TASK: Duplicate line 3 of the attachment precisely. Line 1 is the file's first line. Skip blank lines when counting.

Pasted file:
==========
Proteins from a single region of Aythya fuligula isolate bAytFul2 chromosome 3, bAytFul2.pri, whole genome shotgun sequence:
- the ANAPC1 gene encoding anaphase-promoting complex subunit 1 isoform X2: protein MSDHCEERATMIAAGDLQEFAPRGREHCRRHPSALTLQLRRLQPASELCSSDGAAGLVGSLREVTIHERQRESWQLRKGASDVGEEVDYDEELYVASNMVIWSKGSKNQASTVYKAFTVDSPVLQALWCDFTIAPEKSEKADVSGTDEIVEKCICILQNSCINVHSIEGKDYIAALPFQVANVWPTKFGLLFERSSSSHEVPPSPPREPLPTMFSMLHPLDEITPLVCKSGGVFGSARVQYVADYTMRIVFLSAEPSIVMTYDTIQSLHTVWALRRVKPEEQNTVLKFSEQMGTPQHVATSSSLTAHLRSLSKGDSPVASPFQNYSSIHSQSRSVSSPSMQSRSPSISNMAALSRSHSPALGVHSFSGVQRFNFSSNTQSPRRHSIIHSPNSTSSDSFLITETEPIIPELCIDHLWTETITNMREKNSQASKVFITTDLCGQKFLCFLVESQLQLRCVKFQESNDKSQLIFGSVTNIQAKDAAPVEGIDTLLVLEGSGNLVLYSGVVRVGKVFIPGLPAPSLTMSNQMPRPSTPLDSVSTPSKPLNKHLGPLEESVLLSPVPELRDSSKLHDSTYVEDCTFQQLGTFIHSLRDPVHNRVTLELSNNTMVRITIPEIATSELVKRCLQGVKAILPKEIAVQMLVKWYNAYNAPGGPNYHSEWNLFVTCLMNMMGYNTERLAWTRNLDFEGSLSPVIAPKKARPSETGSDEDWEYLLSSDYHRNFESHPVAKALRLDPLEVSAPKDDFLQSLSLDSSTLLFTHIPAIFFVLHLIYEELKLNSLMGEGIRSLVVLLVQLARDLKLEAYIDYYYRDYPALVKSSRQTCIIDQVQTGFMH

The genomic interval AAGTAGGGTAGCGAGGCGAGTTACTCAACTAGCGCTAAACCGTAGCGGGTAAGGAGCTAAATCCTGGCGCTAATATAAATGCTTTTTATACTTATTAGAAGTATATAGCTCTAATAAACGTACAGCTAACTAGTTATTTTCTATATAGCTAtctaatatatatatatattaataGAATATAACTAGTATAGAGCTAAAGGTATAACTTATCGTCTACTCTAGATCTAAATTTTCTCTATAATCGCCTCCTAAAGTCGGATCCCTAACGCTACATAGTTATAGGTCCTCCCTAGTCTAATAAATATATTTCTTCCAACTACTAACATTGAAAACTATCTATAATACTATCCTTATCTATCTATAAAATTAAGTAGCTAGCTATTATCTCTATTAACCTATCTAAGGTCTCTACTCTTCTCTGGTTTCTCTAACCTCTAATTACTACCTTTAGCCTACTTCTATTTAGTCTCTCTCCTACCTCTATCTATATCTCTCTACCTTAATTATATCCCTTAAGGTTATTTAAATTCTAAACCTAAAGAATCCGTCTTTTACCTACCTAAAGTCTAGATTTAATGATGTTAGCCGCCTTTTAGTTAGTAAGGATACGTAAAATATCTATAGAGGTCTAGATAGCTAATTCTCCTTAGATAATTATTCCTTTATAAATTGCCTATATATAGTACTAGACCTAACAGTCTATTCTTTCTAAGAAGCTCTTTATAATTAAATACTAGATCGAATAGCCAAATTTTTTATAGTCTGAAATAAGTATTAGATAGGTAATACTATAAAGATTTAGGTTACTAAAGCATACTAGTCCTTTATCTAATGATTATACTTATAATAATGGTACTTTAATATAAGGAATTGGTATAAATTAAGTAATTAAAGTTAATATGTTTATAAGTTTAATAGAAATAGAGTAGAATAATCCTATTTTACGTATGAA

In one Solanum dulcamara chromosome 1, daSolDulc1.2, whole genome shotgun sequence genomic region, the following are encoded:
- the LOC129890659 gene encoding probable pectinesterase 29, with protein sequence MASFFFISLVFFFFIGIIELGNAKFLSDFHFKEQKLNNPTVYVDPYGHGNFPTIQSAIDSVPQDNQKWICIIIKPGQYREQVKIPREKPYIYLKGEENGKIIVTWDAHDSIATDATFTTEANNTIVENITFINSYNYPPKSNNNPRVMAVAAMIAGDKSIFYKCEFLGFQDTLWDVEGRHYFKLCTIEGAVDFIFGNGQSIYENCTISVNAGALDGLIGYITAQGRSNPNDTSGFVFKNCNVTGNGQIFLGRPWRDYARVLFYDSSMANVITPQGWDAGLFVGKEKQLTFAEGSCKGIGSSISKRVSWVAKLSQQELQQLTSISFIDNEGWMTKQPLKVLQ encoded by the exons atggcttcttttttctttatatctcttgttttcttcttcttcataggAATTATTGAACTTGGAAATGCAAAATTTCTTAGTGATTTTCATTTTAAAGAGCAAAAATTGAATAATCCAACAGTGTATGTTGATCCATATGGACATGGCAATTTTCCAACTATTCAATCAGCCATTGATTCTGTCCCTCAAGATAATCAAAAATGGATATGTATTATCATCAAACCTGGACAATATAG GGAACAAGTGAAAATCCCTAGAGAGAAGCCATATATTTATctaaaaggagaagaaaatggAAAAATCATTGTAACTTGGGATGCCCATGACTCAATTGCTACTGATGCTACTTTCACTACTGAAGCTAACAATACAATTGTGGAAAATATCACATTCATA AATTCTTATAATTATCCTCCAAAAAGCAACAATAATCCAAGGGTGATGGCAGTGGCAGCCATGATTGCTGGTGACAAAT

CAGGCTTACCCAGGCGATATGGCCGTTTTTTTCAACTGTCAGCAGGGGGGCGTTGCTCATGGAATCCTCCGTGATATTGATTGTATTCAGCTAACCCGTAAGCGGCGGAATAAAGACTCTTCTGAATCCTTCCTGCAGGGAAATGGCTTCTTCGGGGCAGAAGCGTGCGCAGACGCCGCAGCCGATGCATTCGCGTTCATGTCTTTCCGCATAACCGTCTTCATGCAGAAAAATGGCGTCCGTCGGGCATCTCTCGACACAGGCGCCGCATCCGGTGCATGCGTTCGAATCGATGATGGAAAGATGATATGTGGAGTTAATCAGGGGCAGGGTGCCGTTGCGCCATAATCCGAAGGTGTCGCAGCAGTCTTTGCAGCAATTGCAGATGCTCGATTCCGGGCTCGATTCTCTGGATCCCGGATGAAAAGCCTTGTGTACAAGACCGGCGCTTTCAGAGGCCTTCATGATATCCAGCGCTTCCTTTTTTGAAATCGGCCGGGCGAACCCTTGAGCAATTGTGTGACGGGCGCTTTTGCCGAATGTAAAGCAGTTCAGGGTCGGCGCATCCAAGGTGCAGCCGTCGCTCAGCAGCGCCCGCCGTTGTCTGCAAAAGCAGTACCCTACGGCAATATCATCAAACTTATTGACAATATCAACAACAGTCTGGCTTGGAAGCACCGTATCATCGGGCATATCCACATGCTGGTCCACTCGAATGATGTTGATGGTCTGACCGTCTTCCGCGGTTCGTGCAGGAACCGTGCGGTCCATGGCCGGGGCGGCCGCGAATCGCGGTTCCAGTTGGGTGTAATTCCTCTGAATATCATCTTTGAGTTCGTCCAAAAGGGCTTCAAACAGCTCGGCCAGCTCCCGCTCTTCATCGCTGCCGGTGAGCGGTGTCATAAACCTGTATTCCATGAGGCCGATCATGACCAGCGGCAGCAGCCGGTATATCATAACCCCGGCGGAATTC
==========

The genomic interval AAGTAGGGTAGCGAGGCGAGTTACTCAACTAGCGCTAAACCGTAGCGGGTAAGGAGCTAAATCCTGGCGCTAATATAAATGCTTTTTATACTTATTAGAAGTATATAGCTCTAATAAACGTACAGCTAACTAGTTATTTTCTATATAGCTAtctaatatatatatatattaataGAATATAACTAGTATAGAGCTAAAGGTATAACTTATCGTCTACTCTAGATCTAAATTTTCTCTATAATCGCCTCCTAAAGTCGGATCCCTAACGCTACATAGTTATAGGTCCTCCCTAGTCTAATAAATATATTTCTTCCAACTACTAACATTGAAAACTATCTATAATACTATCCTTATCTATCTATAAAATTAAGTAGCTAGCTATTATCTCTATTAACCTATCTAAGGTCTCTACTCTTCTCTGGTTTCTCTAACCTCTAATTACTACCTTTAGCCTACTTCTATTTAGTCTCTCTCCTACCTCTATCTATATCTCTCTACCTTAATTATATCCCTTAAGGTTATTTAAATTCTAAACCTAAAGAATCCGTCTTTTACCTACCTAAAGTCTAGATTTAATGATGTTAGCCGCCTTTTAGTTAGTAAGGATACGTAAAATATCTATAGAGGTCTAGATAGCTAATTCTCCTTAGATAATTATTCCTTTATAAATTGCCTATATATAGTACTAGACCTAACAGTCTATTCTTTCTAAGAAGCTCTTTATAATTAAATACTAGATCGAATAGCCAAATTTTTTATAGTCTGAAATAAGTATTAGATAGGTAATACTATAAAGATTTAGGTTACTAAAGCATACTAGTCCTTTATCTAATGATTATACTTATAATAATGGTACTTTAATATAAGGAATTGGTATAAATTAAGTAATTAAAGTTAATATGTTTATAAGTTTAATAGAAATAGAGTAGAATAATCCTATTTTACGTATGAA